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Pattie Lovett-Reid

Chief Financial Commentator, CTV


We often focus on saving for retirement, but what about Canadians who are already retired?

The youngest of the baby boomers have now entered into that phase of their life and you have to wonder how it might differ from the previous generation, a cohort with what some might call more traditional values (cost-conscious savers who avoided debt). They regarded their home as their nest egg and in many cases, had pensions they could count on. Advisors were rarely used and decisions were often made via consultation with family and friends.

Today’s boomer often funds their retirement from savings, equity in the family home and company pensions. But their costs are very different and higher than they were for previous generations. Wireless costs for laptops, cell phones and Skype and a reality, and dining out and theatre-going are popular activities for boomers. Not surprising some are deciding to work longer.

Data that Statistics Canada released in 2016 showed the average age of retirement went from 61 in 2005 to 63 in 2015. Improved health and longevity is trending higher but could be seen as a double-edged sword. The longer you live the higher the costs and health care expenses likely to grow.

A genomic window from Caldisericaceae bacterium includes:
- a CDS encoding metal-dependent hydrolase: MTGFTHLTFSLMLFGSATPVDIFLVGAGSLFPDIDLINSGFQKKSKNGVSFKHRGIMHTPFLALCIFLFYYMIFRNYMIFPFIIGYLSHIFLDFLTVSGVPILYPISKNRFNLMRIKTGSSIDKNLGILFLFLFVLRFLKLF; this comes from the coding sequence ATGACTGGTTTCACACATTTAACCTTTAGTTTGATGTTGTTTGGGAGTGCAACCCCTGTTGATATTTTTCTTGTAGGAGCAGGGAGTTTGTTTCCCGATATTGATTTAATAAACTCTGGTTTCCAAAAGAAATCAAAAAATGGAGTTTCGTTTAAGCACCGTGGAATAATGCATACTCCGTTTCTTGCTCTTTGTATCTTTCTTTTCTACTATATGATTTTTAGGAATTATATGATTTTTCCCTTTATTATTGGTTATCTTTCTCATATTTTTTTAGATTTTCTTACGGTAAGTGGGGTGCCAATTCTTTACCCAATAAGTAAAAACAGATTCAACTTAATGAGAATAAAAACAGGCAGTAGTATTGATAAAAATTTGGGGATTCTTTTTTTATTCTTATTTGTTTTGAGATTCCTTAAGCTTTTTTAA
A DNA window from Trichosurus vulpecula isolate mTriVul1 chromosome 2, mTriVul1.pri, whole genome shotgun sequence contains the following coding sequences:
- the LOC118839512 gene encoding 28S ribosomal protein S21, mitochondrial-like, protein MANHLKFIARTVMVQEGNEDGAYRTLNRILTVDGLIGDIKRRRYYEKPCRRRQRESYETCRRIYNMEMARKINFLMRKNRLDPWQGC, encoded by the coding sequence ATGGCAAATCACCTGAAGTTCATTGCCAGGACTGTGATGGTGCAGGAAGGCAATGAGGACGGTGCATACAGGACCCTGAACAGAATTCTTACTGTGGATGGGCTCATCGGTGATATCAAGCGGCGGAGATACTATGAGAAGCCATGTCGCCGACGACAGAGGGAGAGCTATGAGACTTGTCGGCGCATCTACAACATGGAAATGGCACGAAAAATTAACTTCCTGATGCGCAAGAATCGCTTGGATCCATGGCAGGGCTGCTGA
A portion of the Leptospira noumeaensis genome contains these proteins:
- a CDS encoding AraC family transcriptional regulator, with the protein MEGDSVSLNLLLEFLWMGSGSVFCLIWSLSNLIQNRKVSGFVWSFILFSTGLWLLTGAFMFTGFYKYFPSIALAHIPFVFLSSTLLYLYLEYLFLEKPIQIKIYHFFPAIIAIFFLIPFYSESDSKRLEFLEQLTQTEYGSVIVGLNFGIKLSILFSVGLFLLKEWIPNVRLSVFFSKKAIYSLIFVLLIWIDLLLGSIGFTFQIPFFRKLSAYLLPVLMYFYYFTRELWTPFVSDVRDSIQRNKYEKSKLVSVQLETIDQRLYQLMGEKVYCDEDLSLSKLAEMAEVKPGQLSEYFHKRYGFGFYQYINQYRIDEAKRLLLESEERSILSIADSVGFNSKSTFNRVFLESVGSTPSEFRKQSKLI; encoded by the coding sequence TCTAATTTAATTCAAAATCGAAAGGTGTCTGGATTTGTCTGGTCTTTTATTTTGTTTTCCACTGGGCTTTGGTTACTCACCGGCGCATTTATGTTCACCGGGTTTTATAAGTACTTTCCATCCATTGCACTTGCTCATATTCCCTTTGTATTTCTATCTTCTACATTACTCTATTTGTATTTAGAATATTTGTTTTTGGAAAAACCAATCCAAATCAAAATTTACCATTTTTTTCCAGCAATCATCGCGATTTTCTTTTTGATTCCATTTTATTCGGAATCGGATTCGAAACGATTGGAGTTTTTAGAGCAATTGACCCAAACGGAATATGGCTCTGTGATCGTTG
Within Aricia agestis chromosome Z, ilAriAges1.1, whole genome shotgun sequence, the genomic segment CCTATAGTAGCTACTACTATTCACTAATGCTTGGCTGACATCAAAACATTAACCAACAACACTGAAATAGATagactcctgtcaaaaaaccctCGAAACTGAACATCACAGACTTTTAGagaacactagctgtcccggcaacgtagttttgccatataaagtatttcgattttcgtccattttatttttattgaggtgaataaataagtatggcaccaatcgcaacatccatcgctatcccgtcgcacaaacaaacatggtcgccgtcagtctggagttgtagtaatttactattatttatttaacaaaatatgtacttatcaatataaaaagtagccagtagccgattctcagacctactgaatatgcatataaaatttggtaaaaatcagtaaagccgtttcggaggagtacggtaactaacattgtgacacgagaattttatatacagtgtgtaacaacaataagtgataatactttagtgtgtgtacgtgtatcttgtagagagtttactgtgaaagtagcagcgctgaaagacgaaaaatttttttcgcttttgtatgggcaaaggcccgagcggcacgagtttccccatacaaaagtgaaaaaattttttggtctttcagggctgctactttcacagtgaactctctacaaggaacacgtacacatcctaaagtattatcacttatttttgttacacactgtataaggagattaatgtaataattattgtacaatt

Today’s older workers tend to be well-educated and want to keep working. Some of this has to do with fear of filling their day, yet for others it is the fear of outliving their money.

Those in retirement will tell you they wish they had saved. But it isn’t all doom and gloom – there are options. Boomers have wanted to chart their own course throughout their life and retirement isn’t likely to be different.

Some may opt to stay in their home with help, others will explore retirement residences with graduating living assistance. Understanding your costs on a line-by-line basis from health care, to dining out, to Uber is imperative. The boomer generation is lucky enough to have resources, education and options such as selling their home to fund their future or borrowing against their home should they choose. As the baby boomers age, they will likely have a big impact on the financial services arena as senior care continues to evolve.

Ironically, with all the talk around retirement, the boomers will likely be okay. How they decide to enjoy retirement will likely be defined by lifestyle as opposed to age.

You have to wonder with all the reports of the next cohort – Generation X will so lucky.

This is part one of a four-part series on financially navigating the current retirement landscape in Canada.